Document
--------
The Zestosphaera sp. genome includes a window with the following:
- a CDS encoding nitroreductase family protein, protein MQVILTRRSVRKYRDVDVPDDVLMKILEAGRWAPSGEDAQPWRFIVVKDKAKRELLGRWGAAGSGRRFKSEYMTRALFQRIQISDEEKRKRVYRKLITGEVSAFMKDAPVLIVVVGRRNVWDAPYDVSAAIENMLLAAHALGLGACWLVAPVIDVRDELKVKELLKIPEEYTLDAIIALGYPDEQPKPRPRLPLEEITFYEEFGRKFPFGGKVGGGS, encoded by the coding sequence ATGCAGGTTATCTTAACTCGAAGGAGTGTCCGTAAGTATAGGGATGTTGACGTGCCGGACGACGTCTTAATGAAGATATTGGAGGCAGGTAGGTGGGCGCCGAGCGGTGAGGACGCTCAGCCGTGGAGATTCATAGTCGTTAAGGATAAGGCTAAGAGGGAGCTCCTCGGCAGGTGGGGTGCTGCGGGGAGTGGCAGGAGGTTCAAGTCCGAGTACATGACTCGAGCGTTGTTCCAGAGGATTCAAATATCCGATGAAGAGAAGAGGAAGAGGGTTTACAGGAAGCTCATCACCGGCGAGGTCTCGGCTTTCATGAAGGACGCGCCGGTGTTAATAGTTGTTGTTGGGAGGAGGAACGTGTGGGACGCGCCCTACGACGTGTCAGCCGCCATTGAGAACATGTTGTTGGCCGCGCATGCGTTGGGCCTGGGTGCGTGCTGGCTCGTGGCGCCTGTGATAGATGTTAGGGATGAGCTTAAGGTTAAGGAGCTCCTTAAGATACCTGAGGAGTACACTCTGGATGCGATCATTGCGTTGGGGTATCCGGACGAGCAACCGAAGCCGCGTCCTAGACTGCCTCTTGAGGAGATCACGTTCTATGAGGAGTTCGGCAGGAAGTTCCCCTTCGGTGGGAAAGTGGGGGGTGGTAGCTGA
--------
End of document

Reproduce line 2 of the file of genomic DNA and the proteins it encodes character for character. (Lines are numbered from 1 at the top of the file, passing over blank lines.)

- a CDS encoding nitroreductase family protein, protein MQVILTRRSVRKYRDVDVPDDVLMKILEAGRWAPSGEDAQPWRFIVVKDKAKRELLGRWGAAGSGRRFKSEYMTRALFQRIQISDEEKRKRVYRKLITGEVSAFMKDAPVLIVVVGRRNVWDAPYDVSAAIENMLLAAHALGLGACWLVAPVIDVRDELKVKELLKIPEEYTLDAIIALGYPDEQPKPRPRLPLEEITFYEEFGRKFPFGGKVGGGS, encoded by the coding sequence ATGCAGGTTATCTTAACTCGAAGGAGTGTCCGTAAGTATAGGGATGTTGACGTGCCGGACGACGTCTTAATGAAGATATTGGAGGCAGGTAGGTGGGCGCCGAGCGGTGAGGACGCTCAGCCGTGGAGATTCATAGTCGTTAAGGATAAGGCTAAGAGGGAGCTCCTCGGCAGGTGGGGTGCTGCGGGGAGTGGCAGGAGGTTCAAGTCCGAGTACATGACTCGAGCGTTGTTCCAGAGGATTCAAATATCCGATGAAGAGAAGAGGAAGAGGGTTTACAGGAAGCTCATCACCGGCGAGGTCTCGGCTTTCATGAAGGACGCGCCGGTGTTAATAGTTGTTGTTGGGAGGAGGAACGTGTGGGACGCGCCCTACGACGTGTCAGCCGCCATTGAGAACATGTTGTTGGCCGCGCATGCGTTGGGCCTGGGTGCGTGCTGGCTCGTGGCGCCTGTGATAGATGTTAGGGATGAGCTTAAGGTTAAGGAGCTCCTTAAGATACCTGAGGAGTACACTCTGGATGCGATCATTGCGTTGGGGTATCCGGACGAGCAACCGAAGCCGCGTCCTAGACTGCCTCTTGAGGAGATCACGTTCTATGAGGAGTTCGGCAGGAAGTTCCCCTTCGGTGGGAAAGTGGGGGGTGGTAGCTGA